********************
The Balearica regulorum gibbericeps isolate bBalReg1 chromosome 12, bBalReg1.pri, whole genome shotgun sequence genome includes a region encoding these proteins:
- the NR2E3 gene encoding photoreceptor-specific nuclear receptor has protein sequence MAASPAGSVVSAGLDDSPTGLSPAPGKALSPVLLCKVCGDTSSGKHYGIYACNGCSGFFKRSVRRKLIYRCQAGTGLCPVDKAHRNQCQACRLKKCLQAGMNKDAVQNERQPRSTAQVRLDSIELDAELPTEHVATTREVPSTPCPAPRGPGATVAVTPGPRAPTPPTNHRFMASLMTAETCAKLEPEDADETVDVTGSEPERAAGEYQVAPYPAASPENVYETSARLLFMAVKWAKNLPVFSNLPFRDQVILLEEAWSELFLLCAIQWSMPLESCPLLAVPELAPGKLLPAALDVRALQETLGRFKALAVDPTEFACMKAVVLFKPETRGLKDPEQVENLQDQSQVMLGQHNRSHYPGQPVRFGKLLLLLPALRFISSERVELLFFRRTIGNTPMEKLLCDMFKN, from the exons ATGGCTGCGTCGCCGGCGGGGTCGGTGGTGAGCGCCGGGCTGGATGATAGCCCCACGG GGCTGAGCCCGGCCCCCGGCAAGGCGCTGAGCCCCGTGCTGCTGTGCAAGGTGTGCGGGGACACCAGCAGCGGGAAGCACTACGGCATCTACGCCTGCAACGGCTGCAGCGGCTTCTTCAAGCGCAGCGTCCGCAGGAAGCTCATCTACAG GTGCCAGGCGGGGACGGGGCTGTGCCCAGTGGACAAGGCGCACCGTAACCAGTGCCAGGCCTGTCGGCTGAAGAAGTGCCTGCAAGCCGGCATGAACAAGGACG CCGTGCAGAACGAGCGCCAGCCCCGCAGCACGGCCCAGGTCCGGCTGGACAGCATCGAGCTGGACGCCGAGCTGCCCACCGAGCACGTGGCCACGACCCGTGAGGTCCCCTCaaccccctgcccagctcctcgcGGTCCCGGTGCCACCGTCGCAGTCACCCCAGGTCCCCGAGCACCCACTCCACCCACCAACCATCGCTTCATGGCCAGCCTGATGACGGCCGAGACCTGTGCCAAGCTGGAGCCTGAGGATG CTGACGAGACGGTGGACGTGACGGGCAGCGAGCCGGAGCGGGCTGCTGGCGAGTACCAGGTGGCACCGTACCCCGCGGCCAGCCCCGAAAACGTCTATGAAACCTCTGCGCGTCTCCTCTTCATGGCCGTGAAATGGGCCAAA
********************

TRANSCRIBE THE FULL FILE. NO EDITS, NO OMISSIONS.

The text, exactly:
The Balearica regulorum gibbericeps isolate bBalReg1 chromosome 12, bBalReg1.pri, whole genome shotgun sequence genome includes a region encoding these proteins:
- the NR2E3 gene encoding photoreceptor-specific nuclear receptor has protein sequence MAASPAGSVVSAGLDDSPTGLSPAPGKALSPVLLCKVCGDTSSGKHYGIYACNGCSGFFKRSVRRKLIYRCQAGTGLCPVDKAHRNQCQACRLKKCLQAGMNKDAVQNERQPRSTAQVRLDSIELDAELPTEHVATTREVPSTPCPAPRGPGATVAVTPGPRAPTPPTNHRFMASLMTAETCAKLEPEDADETVDVTGSEPERAAGEYQVAPYPAASPENVYETSARLLFMAVKWAKNLPVFSNLPFRDQVILLEEAWSELFLLCAIQWSMPLESCPLLAVPELAPGKLLPAALDVRALQETLGRFKALAVDPTEFACMKAVVLFKPETRGLKDPEQVENLQDQSQVMLGQHNRSHYPGQPVRFGKLLLLLPALRFISSERVELLFFRRTIGNTPMEKLLCDMFKN, from the exons ATGGCTGCGTCGCCGGCGGGGTCGGTGGTGAGCGCCGGGCTGGATGATAGCCCCACGG GGCTGAGCCCGGCCCCCGGCAAGGCGCTGAGCCCCGTGCTGCTGTGCAAGGTGTGCGGGGACACCAGCAGCGGGAAGCACTACGGCATCTACGCCTGCAACGGCTGCAGCGGCTTCTTCAAGCGCAGCGTCCGCAGGAAGCTCATCTACAG GTGCCAGGCGGGGACGGGGCTGTGCCCAGTGGACAAGGCGCACCGTAACCAGTGCCAGGCCTGTCGGCTGAAGAAGTGCCTGCAAGCCGGCATGAACAAGGACG CCGTGCAGAACGAGCGCCAGCCCCGCAGCACGGCCCAGGTCCGGCTGGACAGCATCGAGCTGGACGCCGAGCTGCCCACCGAGCACGTGGCCACGACCCGTGAGGTCCCCTCaaccccctgcccagctcctcgcGGTCCCGGTGCCACCGTCGCAGTCACCCCAGGTCCCCGAGCACCCACTCCACCCACCAACCATCGCTTCATGGCCAGCCTGATGACGGCCGAGACCTGTGCCAAGCTGGAGCCTGAGGATG CTGACGAGACGGTGGACGTGACGGGCAGCGAGCCGGAGCGGGCTGCTGGCGAGTACCAGGTGGCACCGTACCCCGCGGCCAGCCCCGAAAACGTCTATGAAACCTCTGCGCGTCTCCTCTTCATGGCCGTGAAATGGGCCAAA